Consequently, I have been listening to the remastered version of TJT like I used to when I was a teenager—in my car, with the volume cranked to eleven. It is music nirvana.

And the point of my little speaker story is this: it feels like I am reliving the first few times I listened to the album and not just remembering it. It had been a very long time since I really paid attention and even longer since I’ve had a decent audio system.

The best thing about the album is the big-sound, arena-rock anthems that made me wear out the tape in the cassette deck in my first car. These songs are good. I’m talking about drum your hands on the steering wheel good. I’m talking about air-guitar at the traffic light good. Driving down the highway and singing unconsciously I’m transported back to 1987. My car is a time machine and I’m hearing Where The Streets Have No Name like I used to hear it, like when it was new. The way that the beginning just builds and builds and builds, it feels like I am fully immersed in it—like I am literally inside the song. I am way too old to be rocking out so hard, but I love it.

It’s kind of amazing to think that these songs can still make me feel this way—after hearing them so many times. I guess that’s what makes them so good. But it took new speakers to really set the Wayback Machine to the eighties.

In my next post, I will do a deeper dive on the songs and talk about those awesome videos.

A really, really big album

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Happy Birthday, TJT! You have brought so much happiness to us for the last three decades.

It is embarrassing with what has happened to my memory in the past thirty years. I had forgotten how big The Joshua Tree truly was. It was huge. Following The Unforgettable Fire Tour (’84 – ’85) and The Conspiracy of Hope Tour (’86) droves of fans and the media were anticipating what the band had in store for its next album.

I’ve been rereading some of my U2 books about that time and I had simply forgotten how much buzz there was about their new album. This was before social media or even the Internet. Where fans and music lovers alike got their news was from…the news. Rolling Stone magazine provided news about the band. MTV had a news segment. Radio stations would talk about where the band was in recording process.

In The Joshua Tree section of my copy of The Best of Propaganda, the band’s official magazine, they were interviewed in the weeks before the album’s release. It has been nearly fifteen years since I read the book and I forgot that the original name of the album was The Two Americas. The band had spent several months touring the United States for their last album and seen much more of the country than ever before. The title was a reflection on their experiences with the sharp differences between the rich and the poor.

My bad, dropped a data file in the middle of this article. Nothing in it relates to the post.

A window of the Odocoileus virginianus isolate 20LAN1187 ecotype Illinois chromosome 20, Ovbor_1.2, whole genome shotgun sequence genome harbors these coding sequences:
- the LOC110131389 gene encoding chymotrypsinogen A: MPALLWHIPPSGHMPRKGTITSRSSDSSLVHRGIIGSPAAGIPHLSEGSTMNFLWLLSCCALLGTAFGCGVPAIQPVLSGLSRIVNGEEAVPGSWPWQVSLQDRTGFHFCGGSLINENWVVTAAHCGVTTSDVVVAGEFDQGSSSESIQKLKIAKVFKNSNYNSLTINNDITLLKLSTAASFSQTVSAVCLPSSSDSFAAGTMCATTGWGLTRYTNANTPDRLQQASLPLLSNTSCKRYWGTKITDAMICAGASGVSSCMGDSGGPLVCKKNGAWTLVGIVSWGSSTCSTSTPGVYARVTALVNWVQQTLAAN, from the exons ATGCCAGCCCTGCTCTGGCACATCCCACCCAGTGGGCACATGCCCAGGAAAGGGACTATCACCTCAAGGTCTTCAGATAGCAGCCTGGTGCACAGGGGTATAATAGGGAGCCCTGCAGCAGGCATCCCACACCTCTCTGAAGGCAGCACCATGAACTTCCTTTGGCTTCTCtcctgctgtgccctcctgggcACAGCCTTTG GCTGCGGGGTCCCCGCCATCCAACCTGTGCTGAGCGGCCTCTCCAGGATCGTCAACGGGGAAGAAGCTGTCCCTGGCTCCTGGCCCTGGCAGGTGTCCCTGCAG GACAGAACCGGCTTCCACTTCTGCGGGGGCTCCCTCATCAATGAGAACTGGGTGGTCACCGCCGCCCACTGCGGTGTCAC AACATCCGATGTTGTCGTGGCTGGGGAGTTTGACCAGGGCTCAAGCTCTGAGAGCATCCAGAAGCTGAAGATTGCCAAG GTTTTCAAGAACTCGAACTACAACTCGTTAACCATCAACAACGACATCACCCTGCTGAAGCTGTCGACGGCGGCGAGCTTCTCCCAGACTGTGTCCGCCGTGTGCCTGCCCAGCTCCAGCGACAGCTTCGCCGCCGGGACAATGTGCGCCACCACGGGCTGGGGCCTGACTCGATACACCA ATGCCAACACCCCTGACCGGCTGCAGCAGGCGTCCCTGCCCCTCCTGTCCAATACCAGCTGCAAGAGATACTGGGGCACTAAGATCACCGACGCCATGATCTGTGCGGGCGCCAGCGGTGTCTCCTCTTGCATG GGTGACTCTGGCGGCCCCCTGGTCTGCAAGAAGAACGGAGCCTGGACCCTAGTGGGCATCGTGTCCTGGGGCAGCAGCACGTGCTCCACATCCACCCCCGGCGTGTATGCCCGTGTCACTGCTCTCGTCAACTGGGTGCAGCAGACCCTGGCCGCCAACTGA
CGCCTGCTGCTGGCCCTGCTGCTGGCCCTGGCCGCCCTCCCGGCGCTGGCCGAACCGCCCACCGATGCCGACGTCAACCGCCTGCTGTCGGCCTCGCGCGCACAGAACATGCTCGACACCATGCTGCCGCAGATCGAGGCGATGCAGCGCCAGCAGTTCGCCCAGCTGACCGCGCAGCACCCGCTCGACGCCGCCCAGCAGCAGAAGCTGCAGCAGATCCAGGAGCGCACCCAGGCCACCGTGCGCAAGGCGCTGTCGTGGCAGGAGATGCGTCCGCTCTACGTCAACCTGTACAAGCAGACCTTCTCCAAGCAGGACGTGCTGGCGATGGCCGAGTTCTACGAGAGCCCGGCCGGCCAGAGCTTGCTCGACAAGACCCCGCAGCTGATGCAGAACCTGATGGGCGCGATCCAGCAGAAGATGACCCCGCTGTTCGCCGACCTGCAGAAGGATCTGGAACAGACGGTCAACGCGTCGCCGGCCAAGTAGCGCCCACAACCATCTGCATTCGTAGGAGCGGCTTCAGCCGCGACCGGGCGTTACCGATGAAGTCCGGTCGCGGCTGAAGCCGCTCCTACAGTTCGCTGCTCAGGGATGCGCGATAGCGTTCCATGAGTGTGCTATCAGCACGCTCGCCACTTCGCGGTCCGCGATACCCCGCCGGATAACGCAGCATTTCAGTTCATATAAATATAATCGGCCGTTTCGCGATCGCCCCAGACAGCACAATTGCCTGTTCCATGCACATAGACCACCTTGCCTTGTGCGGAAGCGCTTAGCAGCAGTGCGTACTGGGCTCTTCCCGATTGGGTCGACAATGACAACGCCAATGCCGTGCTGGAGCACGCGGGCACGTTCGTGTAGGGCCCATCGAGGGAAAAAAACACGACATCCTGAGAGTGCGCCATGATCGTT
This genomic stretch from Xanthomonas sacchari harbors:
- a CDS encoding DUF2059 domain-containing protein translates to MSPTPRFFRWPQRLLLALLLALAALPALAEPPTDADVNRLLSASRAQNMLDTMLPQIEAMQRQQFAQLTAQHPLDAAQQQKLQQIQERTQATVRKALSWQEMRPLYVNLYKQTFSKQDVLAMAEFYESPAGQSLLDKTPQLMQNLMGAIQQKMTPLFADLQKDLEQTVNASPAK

While that would have been a great title for the album, there is no doubt that The Joshua Tree was and still is the better choice. What I didn’t know at the time was that their photographer Anton Corbijn had suggested that they travel to Joshua Tree National Park in southeastern California to shoot some pictures for the album cover and sleeve. Corbijn drew his inspiration from the new music. His idea was that the stark landscape of the desert matched the sound the band had been writing and recording.

A critical time

This was also the when the United States and the Soviet Union were building up their nuclear arsenals and the rest of the world watched nervous anticipation as our two countries were careening towards an all-out conflict. The tensions that were so high between our two countries have slowly subsided since the eighties, but have recently surged.

Bono was critical of the Reagan Administration and its involvement in Central America. In fact, Bullet in the Blue Sky, Mothers of the Disappeared and Exit were all commentaries about U.S. action in the region.